By Wednesday afternoon, we were allowed to see 92 percent of the Iowa Caucus results. That’s better than the zero percent on Election Night, and the 62 percent released late Tuesday afternoon. But the full results of the caucus — which used to be available the night of the caucus, live, on television, late in the evening, in the era before the Internet — are apparently being collated so slowly, they may or may not arrive before the next George R.R. Martin novel.
The Iowa Democratic Party was entrusted with running the first and arguably one of the most consequential contests in the presidential nominating process, and it completely fumbled, prat-falled, and metaphorically set itself on fire in the process. Not only can the state party not provide the full results, not only can they not say when they will be able provide full results, but they also cannot explain why they cannot provide full results. The unnerving possibility from this inexplicable refusal to give answers is that the party doesn’t actually know if their data are accurate and that perhaps some staff in some precincts made errors during the recording of votes.
Who entrusted the Iowa state party with that privilege and responsibility? The Democratic National Committee, which controls and runs the nominating process. This is the same DNC that Democrats fume has changed the rules for the primary debates after the process began, whose efforts at ‘inclusivity” have somehow left only white candidates up on stage, who is generating “endless grief from fretting party regulars,” in the words of the New York Times, and who is apparently preparing a “generous exit package” for Chairman Tom Perez and top deputies.
In 2016, Hillary Clinton’s campaign secretly assumed control of the Democratic National Committee’s debts, effectively co-opting the DNC into its service. Incoming chairwoman Donna Brazile, according to Politico, was stunned to learn that “Hillary for America (the campaign) and the Hillary Victory Fund (the campaign’s joint fundraising vehicle with the DNC) had taken care of 80 percent of the DNC’s remaining debt, about $10 million, and had placed the party on an allowance.” Once this was revealed after the 2016 election, many supporters of Bernie Sanders concluded, understandably, that the committee was not merely biased — it’s not surprising that committee staff would prefer one presidential candidate to another — but in fact a tool designed to ensure the illusion of a fair nominating process.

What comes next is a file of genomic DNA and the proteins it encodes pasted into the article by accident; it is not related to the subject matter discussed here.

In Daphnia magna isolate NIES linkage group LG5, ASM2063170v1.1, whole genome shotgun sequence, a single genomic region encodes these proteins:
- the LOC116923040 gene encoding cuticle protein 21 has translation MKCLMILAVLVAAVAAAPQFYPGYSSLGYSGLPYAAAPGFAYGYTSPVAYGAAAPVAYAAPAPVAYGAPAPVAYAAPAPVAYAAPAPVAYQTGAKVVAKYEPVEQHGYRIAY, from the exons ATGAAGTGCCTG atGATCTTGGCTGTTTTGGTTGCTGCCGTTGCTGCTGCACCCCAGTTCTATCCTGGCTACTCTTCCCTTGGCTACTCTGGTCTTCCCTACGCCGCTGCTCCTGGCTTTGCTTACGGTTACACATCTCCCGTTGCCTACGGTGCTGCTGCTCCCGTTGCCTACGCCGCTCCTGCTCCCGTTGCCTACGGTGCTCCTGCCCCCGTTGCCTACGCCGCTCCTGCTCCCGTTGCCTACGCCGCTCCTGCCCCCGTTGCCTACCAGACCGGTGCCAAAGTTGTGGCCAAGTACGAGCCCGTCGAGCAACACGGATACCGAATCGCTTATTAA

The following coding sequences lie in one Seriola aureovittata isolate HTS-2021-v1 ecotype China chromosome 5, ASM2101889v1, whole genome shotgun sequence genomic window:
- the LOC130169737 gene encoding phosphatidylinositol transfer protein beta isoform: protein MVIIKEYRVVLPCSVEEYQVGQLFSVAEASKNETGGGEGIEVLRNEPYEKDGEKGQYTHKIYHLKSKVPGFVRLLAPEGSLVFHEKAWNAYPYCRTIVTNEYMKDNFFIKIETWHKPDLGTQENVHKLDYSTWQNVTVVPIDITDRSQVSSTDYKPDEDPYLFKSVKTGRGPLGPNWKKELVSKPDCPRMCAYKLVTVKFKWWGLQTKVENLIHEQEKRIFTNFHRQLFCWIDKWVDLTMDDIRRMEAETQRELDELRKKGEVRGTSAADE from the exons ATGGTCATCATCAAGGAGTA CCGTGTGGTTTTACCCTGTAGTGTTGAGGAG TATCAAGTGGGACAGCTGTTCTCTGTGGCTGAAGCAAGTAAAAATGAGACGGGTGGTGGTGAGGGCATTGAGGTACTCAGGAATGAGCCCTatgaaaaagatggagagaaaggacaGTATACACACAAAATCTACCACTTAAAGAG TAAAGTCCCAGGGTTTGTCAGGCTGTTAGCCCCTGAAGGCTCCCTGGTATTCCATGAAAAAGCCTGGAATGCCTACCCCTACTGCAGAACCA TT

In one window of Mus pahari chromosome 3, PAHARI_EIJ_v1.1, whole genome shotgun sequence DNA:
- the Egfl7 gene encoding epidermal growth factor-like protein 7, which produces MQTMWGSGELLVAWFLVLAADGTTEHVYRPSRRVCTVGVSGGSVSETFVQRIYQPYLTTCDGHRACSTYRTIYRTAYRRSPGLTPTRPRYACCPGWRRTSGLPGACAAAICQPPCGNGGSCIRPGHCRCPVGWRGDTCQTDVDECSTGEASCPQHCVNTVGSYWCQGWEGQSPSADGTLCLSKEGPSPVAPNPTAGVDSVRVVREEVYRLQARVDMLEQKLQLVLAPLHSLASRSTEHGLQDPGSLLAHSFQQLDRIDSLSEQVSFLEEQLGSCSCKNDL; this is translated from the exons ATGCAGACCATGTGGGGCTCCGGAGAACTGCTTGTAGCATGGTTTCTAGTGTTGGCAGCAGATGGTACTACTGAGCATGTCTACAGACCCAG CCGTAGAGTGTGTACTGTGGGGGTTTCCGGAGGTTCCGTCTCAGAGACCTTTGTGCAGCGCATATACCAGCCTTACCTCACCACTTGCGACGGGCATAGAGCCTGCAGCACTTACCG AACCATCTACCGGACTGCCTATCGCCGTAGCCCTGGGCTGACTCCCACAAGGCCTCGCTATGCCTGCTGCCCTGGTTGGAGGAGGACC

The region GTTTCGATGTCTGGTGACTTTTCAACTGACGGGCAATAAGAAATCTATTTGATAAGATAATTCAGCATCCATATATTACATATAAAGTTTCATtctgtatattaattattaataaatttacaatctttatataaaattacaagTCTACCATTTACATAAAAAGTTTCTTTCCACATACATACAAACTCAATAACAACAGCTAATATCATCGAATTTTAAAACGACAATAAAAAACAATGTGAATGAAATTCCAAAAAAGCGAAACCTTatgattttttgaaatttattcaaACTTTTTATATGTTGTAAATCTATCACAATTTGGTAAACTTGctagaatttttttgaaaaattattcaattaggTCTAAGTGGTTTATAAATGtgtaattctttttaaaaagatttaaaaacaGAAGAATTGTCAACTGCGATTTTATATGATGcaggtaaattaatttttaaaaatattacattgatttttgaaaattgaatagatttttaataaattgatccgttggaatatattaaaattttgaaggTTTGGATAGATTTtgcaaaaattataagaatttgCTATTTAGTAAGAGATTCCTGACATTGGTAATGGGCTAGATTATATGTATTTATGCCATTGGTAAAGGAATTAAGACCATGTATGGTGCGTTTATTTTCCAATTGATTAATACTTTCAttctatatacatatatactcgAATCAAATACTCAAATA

When you hear the argument that the modern political parties are much weaker than in the past, the argument is generally correct, but there’s a difference in the form of the weakness of each party. The modern Republican Party can’t prevent the wrong guy from winning the most votes; the modern Democratic Party can’t count the votes.
The modern Republican Party establishment was not capable of preventing Donald Trump — a former registered Democrat, and pro-choice, pro-gun-control donor to the opposition party, with no experience in government — from stepping in, winning the nomination, and once he won, more or less turning the entire party apparatus (the party committees, lawmakers, and allied groups) into extensions of his own political empire. But the party did extract certain unwritten agreements from Trump. Trump wholly converted to the causes of the Second Amendment and the pro-life movement, more or less picks his judges from the Federalist Society All-Star team, and raises funds and does rallies for Republican candidates down-ticket.